And now, ladies and gentlemen, observe the logic of public relations carried to its final absurdity -- concealing the location of highly publicized events. The Boston news media recently fell over themselves trying to find out where, when, or even if the Rolling Stones rock group was going to give a local performance before its current US tour. From all accounts the sure way for the Stones to cancel a show was for someone to leak where it might be. Meanwhile, farther west, South Africa's Springboks rugby team came out of hiding only after being scheduled to play anyplace except where it could be seen.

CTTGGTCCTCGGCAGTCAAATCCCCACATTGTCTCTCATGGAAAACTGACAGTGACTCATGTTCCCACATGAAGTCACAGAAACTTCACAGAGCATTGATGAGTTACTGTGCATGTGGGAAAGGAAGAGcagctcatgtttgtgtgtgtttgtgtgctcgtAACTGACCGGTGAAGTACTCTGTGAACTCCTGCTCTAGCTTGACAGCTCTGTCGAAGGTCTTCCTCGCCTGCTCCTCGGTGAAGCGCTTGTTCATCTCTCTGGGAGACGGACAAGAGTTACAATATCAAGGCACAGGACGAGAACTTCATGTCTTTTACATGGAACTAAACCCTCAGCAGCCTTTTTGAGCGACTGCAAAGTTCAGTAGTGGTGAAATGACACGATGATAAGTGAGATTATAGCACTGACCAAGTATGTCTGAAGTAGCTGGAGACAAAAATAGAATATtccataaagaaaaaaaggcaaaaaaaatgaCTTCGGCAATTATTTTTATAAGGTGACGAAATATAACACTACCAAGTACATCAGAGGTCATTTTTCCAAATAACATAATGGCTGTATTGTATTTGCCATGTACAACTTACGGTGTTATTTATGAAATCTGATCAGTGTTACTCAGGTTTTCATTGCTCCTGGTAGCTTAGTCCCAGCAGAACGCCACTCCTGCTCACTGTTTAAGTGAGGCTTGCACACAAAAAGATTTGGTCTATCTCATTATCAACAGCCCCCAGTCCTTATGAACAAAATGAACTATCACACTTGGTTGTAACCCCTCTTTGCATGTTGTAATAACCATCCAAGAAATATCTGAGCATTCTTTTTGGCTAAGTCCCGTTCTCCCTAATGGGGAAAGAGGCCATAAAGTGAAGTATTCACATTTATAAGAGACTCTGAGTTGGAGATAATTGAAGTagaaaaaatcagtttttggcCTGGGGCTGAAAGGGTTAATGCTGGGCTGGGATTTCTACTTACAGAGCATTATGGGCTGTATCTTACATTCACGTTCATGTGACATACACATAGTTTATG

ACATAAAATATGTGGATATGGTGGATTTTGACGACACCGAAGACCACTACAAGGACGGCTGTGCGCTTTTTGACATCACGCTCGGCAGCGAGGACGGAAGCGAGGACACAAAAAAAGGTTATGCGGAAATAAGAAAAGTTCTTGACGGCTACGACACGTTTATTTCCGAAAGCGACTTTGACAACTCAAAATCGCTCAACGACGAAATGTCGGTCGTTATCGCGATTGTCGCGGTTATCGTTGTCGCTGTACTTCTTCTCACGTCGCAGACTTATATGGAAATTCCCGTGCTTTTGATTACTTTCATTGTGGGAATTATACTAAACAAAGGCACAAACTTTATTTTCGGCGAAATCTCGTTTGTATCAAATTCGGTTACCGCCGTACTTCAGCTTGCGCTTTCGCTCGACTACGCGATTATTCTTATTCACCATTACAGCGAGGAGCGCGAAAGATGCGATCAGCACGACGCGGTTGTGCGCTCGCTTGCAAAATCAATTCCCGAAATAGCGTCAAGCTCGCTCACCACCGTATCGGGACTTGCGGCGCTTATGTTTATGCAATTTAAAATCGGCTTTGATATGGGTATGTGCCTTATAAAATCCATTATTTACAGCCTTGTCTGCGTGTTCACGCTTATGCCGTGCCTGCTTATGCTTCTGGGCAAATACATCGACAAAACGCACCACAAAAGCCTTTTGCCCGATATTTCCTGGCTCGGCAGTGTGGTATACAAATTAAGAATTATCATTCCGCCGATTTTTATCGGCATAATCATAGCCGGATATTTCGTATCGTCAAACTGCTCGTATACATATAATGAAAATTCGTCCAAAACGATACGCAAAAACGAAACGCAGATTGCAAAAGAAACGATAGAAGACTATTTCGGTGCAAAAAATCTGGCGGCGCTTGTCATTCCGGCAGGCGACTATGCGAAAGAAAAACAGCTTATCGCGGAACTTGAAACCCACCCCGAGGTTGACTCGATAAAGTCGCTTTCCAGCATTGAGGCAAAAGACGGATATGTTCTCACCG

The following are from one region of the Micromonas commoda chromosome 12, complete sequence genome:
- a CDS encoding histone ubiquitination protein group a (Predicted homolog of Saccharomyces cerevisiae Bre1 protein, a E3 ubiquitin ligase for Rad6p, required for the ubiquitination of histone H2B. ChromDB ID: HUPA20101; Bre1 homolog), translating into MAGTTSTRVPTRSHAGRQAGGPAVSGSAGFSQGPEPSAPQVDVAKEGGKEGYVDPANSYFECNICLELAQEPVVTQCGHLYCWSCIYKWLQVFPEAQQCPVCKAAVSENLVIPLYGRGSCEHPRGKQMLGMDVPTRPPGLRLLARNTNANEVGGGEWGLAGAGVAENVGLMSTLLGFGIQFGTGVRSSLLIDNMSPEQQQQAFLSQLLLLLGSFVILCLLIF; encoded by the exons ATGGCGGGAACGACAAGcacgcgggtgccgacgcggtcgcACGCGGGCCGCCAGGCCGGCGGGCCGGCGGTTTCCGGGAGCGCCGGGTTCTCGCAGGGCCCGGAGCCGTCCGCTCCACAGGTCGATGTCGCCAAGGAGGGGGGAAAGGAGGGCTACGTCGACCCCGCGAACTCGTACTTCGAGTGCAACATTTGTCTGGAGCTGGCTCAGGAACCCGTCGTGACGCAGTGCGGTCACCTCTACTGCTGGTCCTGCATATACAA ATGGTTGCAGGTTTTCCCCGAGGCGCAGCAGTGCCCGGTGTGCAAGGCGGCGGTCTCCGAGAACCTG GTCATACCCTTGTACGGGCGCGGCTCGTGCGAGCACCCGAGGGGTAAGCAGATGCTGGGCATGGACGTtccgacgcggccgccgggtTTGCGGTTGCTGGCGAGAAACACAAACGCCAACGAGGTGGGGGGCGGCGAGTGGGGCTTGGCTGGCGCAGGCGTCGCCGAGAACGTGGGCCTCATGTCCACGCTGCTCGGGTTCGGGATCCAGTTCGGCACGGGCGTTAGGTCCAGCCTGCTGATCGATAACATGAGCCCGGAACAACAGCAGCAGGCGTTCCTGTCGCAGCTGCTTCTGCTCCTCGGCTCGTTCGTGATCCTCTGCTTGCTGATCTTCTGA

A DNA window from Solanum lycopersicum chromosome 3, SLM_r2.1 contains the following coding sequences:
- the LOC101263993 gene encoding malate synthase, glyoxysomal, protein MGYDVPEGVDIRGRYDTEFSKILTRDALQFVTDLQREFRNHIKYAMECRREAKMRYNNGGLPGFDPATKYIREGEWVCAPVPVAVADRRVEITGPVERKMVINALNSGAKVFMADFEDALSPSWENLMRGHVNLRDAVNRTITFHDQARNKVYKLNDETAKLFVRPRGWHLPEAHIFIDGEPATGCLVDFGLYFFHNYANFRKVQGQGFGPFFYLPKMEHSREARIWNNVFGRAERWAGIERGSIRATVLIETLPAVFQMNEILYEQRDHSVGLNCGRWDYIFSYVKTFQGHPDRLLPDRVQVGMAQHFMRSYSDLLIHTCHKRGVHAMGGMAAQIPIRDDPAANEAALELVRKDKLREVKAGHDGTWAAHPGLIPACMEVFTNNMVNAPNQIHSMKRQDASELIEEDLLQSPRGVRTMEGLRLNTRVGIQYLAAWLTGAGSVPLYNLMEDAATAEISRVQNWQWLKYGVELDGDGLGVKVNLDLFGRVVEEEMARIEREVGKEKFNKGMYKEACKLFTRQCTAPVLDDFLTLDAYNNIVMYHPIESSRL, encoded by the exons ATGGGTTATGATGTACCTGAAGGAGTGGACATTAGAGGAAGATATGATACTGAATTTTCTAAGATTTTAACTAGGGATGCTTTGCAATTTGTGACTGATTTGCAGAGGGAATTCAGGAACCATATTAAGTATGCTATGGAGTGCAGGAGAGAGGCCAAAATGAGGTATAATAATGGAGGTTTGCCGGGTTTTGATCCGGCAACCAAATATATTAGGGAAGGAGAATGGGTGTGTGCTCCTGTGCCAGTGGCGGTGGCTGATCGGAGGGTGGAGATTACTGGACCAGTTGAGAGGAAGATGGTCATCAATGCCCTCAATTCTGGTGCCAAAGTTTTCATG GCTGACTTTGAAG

The situations were different in that the Stones didn't want to be overwhelmed by fans and the Springboks didn't want to be overwhelmed by nonfans. The results were the same, turning the idea of a public exhibition into a contradiction in terms.
But think if the idea of top secret appearances should catch on. Think if no one had been able to find "The Postman Always Rings Twice" even once. Think of the goodwill generated in nonaudiences spared of all the junk that now is not kept secret. That's public relations!